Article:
john_hovard Member

    Location:
    None
    Name:
    Ninguno
    I still have 4 set of Assos from when I was trying to be fast.
    Now when just enjoying the fresh air and the view from above the clouds I find full lenght pants without padding sufficient, with enough hours in the saddle you get used to whatever saddle you like even a full carbon if it is right for you. My wife does not like the colour of the Assos S7 Campionissimo though they are maybe the best ever made in my opinion, once when I lost my way while trying to find a new trail I spent 14 hours in them before I got home.
     
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  23. dino

    dino Newbie with Hope!

    Location:
    Las Palmas
    Name:
    john
    Current Bike:
    ibis mojo 2009
    As far as I know only Speedplay make pedals for MTB with metal/metal contact cleat/pedal. All other rely more or less on pedal shoe and the cleats only grab the pedals.
     
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  24. herzalot

    herzalot iMTB Hooligan

    Location:
    Laguna Beach
    Name:
    Chris
    Current Bike:
    '20 Pivot Firebird 29
    Wait... what?

    All mtb clip in pedals rely solely (pardon the pun) on metal to metal contact - cleat to binding. Even those hybrid do it alls like CB Mallets do not function if your shoe's sole is contacting the pins while trying to clip out.
     
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  25. Runs with Scissors

    Runs with Scissors iMTB Hooligan

    Location:
    West Anaheim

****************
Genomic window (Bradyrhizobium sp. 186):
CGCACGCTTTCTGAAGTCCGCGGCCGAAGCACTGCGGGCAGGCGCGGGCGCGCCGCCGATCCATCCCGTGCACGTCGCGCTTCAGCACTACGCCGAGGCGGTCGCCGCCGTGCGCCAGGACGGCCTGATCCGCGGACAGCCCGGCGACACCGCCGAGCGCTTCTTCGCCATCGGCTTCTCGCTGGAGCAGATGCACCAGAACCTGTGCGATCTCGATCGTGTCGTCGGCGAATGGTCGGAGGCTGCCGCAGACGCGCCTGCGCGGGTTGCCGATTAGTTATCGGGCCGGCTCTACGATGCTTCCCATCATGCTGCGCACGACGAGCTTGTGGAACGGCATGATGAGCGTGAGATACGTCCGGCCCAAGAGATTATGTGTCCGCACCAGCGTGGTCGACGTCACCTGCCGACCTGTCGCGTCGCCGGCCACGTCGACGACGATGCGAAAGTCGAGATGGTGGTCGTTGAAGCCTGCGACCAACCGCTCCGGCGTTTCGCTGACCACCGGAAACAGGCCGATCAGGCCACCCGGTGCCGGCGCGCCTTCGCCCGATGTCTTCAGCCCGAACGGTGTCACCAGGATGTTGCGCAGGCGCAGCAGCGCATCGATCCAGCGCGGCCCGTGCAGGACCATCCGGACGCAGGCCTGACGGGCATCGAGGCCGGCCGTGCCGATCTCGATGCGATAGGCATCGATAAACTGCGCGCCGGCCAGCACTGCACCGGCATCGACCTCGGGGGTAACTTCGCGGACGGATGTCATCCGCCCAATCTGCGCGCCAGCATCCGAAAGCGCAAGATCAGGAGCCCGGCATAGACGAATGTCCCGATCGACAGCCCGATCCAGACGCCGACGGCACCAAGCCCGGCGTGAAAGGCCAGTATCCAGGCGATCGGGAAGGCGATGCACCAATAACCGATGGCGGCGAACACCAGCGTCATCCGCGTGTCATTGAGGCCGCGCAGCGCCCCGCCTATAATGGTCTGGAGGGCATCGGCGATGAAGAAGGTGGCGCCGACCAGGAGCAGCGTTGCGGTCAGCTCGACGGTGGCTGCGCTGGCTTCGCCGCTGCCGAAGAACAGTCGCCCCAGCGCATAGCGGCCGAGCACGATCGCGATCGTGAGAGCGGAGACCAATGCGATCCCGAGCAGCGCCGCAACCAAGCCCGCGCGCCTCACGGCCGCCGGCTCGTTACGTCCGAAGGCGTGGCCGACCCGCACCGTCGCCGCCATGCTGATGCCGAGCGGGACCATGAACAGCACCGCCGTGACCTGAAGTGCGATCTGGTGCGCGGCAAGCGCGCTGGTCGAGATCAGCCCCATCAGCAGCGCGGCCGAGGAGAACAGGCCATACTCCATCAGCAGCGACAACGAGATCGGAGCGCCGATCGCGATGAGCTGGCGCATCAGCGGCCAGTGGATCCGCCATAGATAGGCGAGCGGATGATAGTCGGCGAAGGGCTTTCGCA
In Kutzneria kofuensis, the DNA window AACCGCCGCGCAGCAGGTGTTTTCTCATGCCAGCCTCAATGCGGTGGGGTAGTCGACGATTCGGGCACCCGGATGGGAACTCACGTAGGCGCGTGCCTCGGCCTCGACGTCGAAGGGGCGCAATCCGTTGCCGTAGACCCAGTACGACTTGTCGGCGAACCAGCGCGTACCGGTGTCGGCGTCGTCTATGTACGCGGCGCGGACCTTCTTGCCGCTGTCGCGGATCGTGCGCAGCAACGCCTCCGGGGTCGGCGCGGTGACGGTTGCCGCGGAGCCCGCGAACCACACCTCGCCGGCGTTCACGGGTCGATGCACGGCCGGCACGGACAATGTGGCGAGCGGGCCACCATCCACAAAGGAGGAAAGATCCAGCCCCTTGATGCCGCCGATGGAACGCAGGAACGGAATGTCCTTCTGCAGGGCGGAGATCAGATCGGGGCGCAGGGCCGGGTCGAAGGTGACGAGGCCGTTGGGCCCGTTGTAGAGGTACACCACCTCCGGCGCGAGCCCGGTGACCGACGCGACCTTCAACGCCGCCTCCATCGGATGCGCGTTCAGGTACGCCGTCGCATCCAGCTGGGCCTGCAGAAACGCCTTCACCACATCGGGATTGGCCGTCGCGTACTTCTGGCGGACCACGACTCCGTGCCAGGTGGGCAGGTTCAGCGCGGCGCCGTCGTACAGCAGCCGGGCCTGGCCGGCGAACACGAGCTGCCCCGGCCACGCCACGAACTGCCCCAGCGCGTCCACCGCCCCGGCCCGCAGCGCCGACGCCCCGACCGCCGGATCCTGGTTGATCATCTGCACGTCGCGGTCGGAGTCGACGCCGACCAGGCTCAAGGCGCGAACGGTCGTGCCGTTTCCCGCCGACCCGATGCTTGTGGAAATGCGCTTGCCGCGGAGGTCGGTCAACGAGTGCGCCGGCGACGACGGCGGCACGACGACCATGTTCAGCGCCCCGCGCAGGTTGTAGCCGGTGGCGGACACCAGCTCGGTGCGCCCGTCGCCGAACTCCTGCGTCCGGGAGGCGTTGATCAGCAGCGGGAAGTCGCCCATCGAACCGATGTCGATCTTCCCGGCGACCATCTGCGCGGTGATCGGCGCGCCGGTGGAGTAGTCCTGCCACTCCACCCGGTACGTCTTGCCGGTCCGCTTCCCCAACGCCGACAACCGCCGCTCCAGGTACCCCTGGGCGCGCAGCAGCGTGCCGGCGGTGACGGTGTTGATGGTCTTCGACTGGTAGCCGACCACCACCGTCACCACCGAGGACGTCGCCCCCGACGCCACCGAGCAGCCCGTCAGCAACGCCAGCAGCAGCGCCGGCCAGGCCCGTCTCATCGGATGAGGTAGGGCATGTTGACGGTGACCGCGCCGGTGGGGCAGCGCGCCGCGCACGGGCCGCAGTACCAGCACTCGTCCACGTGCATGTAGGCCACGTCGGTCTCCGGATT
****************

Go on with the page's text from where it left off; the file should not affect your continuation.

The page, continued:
Name:
    Mark Whitaker
    Current Bike:
    2015 Giant XTC Advanced 1 29er
    I second...my cleats (metal) obviously are in contact with my SPD pedal bodies (also metal).
     
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  26. mtnbikej

    mtnbikej J-Zilla

    Location:
    Orange
    Name:
    J M
    Current Bike:
    SC Chameleon SS, SC Hightower
    Not 100% true. Your shoe actually sits on the the top of the SPD bindings.
     
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  27. Runs with Scissors

    Runs with Scissors iMTB Hooligan

    Location:
    West Anaheim
    Name:
    Mark Whitaker
    Current Bike:
    2015 Giant XTC Advanced 1 29er
    Then what, pray tell, is that weird metallic clicking sound when I clip in or out????
     
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  28. mtnbikej

    mtnbikej J-Zilla

    Location:
    Orange
    Name:
    J M
    Current Bike:
    SC Chameleon SS, SC Hightower
    Look at the sole of your shoe around your cleat.....notice how scratched up it is....that is not from HAB.

    Yes, you push your metal cleat past the metal binding, but that doesn't suspend the shoe above the pedal.
     
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  29. Runs with Scissors

    Runs with Scissors iMTB Hooligan

    Location:
    West Anaheim
    Name:
    Mark Whitaker
    Current Bike:
    2015 Giant XTC Advanced 1 29er
    Being the inquisitive, empirical sort that I am, I actually went out to the garage and looked at the soles of my shoes...

    Even with the Main Divide HAB I do, the soles are not scratched up. :confused: And when I HAB, I can hear the metal on rock. So it may be that most are as you say, but definitely not all.
     
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  30. dino

    dino Newbie with Hope!

    Location:
    Las Palmas
    Name:
    john
    Current Bike:
    ibis mojo 2009
    Some understand more. Others a bit less.